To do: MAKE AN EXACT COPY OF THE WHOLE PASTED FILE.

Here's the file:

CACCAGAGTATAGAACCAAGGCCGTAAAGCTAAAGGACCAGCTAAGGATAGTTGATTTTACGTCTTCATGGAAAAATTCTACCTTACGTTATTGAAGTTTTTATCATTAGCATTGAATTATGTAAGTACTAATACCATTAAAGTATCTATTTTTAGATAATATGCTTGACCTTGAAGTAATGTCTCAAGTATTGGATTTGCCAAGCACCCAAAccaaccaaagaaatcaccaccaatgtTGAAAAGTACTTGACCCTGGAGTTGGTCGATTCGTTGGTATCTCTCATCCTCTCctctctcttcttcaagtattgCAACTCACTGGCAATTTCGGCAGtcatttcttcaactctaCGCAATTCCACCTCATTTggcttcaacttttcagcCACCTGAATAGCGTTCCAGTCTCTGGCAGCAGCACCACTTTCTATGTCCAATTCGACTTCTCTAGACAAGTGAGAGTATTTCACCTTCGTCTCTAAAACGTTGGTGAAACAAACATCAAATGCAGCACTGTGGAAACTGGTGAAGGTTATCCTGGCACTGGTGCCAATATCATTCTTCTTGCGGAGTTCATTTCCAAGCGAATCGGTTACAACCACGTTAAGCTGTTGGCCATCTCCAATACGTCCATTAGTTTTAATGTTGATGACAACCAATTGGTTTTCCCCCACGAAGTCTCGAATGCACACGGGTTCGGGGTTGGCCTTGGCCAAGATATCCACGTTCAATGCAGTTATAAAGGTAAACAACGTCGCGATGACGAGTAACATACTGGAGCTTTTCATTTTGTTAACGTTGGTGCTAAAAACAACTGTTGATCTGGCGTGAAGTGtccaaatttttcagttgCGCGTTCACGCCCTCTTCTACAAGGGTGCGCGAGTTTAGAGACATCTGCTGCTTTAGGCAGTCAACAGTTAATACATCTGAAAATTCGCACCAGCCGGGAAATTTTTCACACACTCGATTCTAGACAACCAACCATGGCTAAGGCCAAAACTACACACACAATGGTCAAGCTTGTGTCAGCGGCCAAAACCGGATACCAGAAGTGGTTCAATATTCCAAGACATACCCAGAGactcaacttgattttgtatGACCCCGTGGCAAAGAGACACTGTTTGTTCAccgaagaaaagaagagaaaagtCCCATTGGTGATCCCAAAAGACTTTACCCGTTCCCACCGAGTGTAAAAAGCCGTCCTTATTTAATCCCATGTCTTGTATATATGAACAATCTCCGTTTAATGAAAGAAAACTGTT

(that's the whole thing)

CACCAGAGTATAGAACCAAGGCCGTAAAGCTAAAGGACCAGCTAAGGATAGTTGATTTTACGTCTTCATGGAAAAATTCTACCTTACGTTATTGAAGTTTTTATCATTAGCATTGAATTATGTAAGTACTAATACCATTAAAGTATCTATTTTTAGATAATATGCTTGACCTTGAAGTAATGTCTCAAGTATTGGATTTGCCAAGCACCCAAAccaaccaaagaaatcaccaccaatgtTGAAAAGTACTTGACCCTGGAGTTGGTCGATTCGTTGGTATCTCTCATCCTCTCctctctcttcttcaagtattgCAACTCACTGGCAATTTCGGCAGtcatttcttcaactctaCGCAATTCCACCTCATTTggcttcaacttttcagcCACCTGAATAGCGTTCCAGTCTCTGGCAGCAGCACCACTTTCTATGTCCAATTCGACTTCTCTAGACAAGTGAGAGTATTTCACCTTCGTCTCTAAAACGTTGGTGAAACAAACATCAAATGCAGCACTGTGGAAACTGGTGAAGGTTATCCTGGCACTGGTGCCAATATCATTCTTCTTGCGGAGTTCATTTCCAAGCGAATCGGTTACAACCACGTTAAGCTGTTGGCCATCTCCAATACGTCCATTAGTTTTAATGTTGATGACAACCAATTGGTTTTCCCCCACGAAGTCTCGAATGCACACGGGTTCGGGGTTGGCCTTGGCCAAGATATCCACGTTCAATGCAGTTATAAAGGTAAACAACGTCGCGATGACGAGTAACATACTGGAGCTTTTCATTTTGTTAACGTTGGTGCTAAAAACAACTGTTGATCTGGCGTGAAGTGtccaaatttttcagttgCGCGTTCACGCCCTCTTCTACAAGGGTGCGCGAGTTTAGAGACATCTGCTGCTTTAGGCAGTCAACAGTTAATACATCTGAAAATTCGCACCAGCCGGGAAATTTTTCACACACTCGATTCTAGACAACCAACCATGGCTAAGGCCAAAACTACACACACAATGGTCAAGCTTGTGTCAGCGGCCAAAACCGGATACCAGAAGTGGTTCAATATTCCAAGACATACCCAGAGactcaacttgattttgtatGACCCCGTGGCAAAGAGACACTGTTTGTTCAccgaagaaaagaagagaaaagtCCCATTGGTGATCCCAAAAGACTTTACCCGTTCCCACCGAGTGTAAAAAGCCGTCCTTATTTAATCCCATGTCTTGTATATATGAACAATCTCCGTTTAATGAAAGAAAACTGTT